In more than three years living in Seattle, I had never made it out to the Olympic Peninsula, though I had wanted to go since my first week in Washington. So when I accepted a job that would be bringing me back to Texas at the end of 2020, it became my mission to make sure I took a trip out there, and the perfect opportunity presented itself when my mom came to visit to help me finish packing up my apartment.
*P.S. this post contains some affiliate links. At no additional cost to you, we may earn a small commission when you make a purchase.
Given we only had a few days for the trip, I decided the place I most wanted to visit was the Hoh Rainforest, as I’d been fascinated by it for years and knew it was going to be worth it!
When I started to look into housing, I discovered the closest town with a motel was Forks, WA – any fans of the Twilight series who are wondering, yes it is that Forks. So we booked the Forks Motel and hopped in the car with my mom, Barb, and my dog, Misha.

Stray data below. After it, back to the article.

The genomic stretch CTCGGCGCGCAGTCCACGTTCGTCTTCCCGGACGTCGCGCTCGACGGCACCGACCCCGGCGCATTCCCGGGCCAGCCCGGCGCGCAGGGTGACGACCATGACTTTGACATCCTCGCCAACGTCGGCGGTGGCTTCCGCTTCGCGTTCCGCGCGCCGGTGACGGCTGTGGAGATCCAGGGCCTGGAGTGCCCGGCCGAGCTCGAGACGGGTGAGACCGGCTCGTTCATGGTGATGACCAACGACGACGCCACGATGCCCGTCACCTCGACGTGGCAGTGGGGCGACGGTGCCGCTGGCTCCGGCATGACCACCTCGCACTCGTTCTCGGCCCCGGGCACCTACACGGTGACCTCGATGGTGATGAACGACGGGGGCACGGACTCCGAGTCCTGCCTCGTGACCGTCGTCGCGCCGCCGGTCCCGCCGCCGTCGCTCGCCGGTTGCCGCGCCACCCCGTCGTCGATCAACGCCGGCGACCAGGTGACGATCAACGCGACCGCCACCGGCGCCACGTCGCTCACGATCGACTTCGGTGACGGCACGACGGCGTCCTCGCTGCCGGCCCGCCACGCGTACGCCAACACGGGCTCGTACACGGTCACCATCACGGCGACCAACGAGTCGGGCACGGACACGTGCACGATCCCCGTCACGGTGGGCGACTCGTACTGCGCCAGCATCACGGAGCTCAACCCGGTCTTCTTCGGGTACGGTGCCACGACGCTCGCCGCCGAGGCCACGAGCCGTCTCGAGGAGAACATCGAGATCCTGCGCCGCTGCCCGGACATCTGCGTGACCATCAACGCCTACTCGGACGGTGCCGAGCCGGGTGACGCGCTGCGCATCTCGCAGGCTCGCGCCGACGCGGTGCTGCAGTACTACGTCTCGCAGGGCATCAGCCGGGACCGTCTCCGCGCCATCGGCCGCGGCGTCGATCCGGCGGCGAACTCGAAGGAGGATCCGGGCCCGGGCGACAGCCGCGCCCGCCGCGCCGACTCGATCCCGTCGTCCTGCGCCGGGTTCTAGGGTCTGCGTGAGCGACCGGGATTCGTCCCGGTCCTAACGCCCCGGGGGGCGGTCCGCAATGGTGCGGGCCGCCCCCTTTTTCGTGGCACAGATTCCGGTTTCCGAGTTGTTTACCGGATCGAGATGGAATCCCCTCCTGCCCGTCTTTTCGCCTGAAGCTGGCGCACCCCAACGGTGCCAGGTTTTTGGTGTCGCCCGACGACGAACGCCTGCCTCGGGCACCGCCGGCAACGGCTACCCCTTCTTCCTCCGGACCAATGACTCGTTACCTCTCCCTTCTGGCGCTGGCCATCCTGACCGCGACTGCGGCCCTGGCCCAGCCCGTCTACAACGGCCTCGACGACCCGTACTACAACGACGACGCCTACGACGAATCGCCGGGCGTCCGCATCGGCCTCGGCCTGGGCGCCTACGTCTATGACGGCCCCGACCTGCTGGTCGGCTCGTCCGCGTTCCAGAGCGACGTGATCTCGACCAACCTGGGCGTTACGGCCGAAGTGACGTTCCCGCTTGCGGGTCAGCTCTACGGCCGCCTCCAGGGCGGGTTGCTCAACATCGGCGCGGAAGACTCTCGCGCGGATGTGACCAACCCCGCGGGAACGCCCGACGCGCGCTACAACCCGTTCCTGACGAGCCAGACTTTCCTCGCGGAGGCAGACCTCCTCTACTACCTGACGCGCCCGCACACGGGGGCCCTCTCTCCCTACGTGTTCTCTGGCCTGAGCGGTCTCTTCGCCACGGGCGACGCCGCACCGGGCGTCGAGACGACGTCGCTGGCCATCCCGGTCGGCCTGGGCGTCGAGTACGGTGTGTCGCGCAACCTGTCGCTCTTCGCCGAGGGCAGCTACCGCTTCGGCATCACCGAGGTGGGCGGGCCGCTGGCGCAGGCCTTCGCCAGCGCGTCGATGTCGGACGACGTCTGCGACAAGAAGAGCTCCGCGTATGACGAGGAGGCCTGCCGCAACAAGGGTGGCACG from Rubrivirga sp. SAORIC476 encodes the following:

The drive from Seattle to Forks is a little over four hours, so we left midday with the goal of getting to Ruby Beach before sundown, which would leave us about 30 minutes left in our drive to get to Forks for the evening.
Somehow that goal of getting to Ruby Beach kept my motivation up for the drive because I drove all four hours and got us there 15 minutes before sundown; sunset was around 6:20 PM, so the pressure was on!
This beach had parking up above and a path that led down to the beach and water. We parked quickly and ran down to watch the last bit of the sunset and to let my dog walk around a bit before the final leg of the journey.
When we got to Forks, we went and checked in at the motel and then hopped back in the car to pick up some dinner to eat back at the motel; we ended up getting pizza from Pacific Pizza and a few snacks and wine at the Thriftway Food Store before settling in for the evening.